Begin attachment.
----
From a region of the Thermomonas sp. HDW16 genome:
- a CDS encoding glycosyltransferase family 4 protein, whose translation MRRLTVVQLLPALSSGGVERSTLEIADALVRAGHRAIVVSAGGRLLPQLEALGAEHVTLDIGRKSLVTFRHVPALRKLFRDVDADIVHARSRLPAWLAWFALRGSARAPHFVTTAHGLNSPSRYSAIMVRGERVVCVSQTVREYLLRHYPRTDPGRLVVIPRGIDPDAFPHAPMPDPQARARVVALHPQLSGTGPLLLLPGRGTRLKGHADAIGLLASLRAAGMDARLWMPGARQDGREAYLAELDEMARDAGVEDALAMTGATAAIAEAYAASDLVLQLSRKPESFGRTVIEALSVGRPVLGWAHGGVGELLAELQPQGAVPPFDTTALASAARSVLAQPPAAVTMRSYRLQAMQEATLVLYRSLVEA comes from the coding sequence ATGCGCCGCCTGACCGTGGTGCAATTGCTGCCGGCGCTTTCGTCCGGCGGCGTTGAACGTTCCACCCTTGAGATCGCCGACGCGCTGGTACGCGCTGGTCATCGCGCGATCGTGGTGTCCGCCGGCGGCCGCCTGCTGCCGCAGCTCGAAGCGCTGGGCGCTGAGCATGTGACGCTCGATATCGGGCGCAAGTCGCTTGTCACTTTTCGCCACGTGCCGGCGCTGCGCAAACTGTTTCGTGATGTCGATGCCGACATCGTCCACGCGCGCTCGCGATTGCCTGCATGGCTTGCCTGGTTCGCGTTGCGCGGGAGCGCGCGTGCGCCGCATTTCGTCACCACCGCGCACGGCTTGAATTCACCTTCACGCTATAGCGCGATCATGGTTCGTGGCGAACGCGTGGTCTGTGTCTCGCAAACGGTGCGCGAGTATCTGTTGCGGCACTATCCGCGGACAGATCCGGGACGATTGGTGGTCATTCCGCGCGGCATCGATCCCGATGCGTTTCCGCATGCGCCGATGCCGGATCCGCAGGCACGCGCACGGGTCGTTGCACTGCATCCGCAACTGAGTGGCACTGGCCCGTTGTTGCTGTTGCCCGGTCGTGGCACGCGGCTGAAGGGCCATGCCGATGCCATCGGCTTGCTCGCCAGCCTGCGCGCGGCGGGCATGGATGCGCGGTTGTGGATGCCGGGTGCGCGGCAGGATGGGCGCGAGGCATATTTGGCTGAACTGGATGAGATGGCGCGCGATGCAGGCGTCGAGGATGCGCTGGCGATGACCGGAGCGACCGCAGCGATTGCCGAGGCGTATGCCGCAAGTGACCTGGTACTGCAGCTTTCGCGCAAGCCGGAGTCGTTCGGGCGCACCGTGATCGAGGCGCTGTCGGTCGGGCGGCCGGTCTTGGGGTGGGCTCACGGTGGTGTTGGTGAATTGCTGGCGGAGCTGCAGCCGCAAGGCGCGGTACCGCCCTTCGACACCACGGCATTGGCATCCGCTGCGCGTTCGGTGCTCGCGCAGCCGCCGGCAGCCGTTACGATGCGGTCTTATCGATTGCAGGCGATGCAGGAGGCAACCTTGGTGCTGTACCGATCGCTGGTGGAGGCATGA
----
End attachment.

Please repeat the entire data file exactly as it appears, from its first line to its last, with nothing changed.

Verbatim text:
From a region of the Thermomonas sp. HDW16 genome:
- a CDS encoding glycosyltransferase family 4 protein, whose translation MRRLTVVQLLPALSSGGVERSTLEIADALVRAGHRAIVVSAGGRLLPQLEALGAEHVTLDIGRKSLVTFRHVPALRKLFRDVDADIVHARSRLPAWLAWFALRGSARAPHFVTTAHGLNSPSRYSAIMVRGERVVCVSQTVREYLLRHYPRTDPGRLVVIPRGIDPDAFPHAPMPDPQARARVVALHPQLSGTGPLLLLPGRGTRLKGHADAIGLLASLRAAGMDARLWMPGARQDGREAYLAELDEMARDAGVEDALAMTGATAAIAEAYAASDLVLQLSRKPESFGRTVIEALSVGRPVLGWAHGGVGELLAELQPQGAVPPFDTTALASAARSVLAQPPAAVTMRSYRLQAMQEATLVLYRSLVEA comes from the coding sequence ATGCGCCGCCTGACCGTGGTGCAATTGCTGCCGGCGCTTTCGTCCGGCGGCGTTGAACGTTCCACCCTTGAGATCGCCGACGCGCTGGTACGCGCTGGTCATCGCGCGATCGTGGTGTCCGCCGGCGGCCGCCTGCTGCCGCAGCTCGAAGCGCTGGGCGCTGAGCATGTGACGCTCGATATCGGGCGCAAGTCGCTTGTCACTTTTCGCCACGTGCCGGCGCTGCGCAAACTGTTTCGTGATGTCGATGCCGACATCGTCCACGCGCGCTCGCGATTGCCTGCATGGCTTGCCTGGTTCGCGTTGCGCGGGAGCGCGCGTGCGCCGCATTTCGTCACCACCGCGCACGGCTTGAATTCACCTTCACGCTATAGCGCGATCATGGTTCGTGGCGAACGCGTGGTCTGTGTCTCGCAAACGGTGCGCGAGTATCTGTTGCGGCACTATCCGCGGACAGATCCGGGACGATTGGTGGTCATTCCGCGCGGCATCGATCCCGATGCGTTTCCGCATGCGCCGATGCCGGATCCGCAGGCACGCGCACGGGTCGTTGCACTGCATCCGCAACTGAGTGGCACTGGCCCGTTGTTGCTGTTGCCCGGTCGTGGCACGCGGCTGAAGGGCCATGCCGATGCCATCGGCTTGCTCGCCAGCCTGCGCGCGGCGGGCATGGATGCGCGGTTGTGGATGCCGGGTGCGCGGCAGGATGGGCGCGAGGCATATTTGGCTGAACTGGATGAGATGGCGCGCGATGCAGGCGTCGAGGATGCGCTGGCGATGACCGGAGCGACCGCAGCGATTGCCGAGGCGTATGCCGCAAGTGACCTGGTACTGCAGCTTTCGCGCAAGCCGGAGTCGTTCGGGCGCACCGTGATCGAGGCGCTGTCGGTCGGGCGGCCGGTCTTGGGGTGGGCTCACGGTGGTGTTGGTGAATTGCTGGCGGAGCTGCAGCCGCAAGGCGCGGTACCGCCCTTCGACACCACGGCATTGGCATCCGCTGCGCGTTCGGTGCTCGCGCAGCCGCCGGCAGCCGTTACGATGCGGTCTTATCGATTGCAGGCGATGCAGGAGGCAACCTTGGTGCTGTACCGATCGCTGGTGGAGGCATGA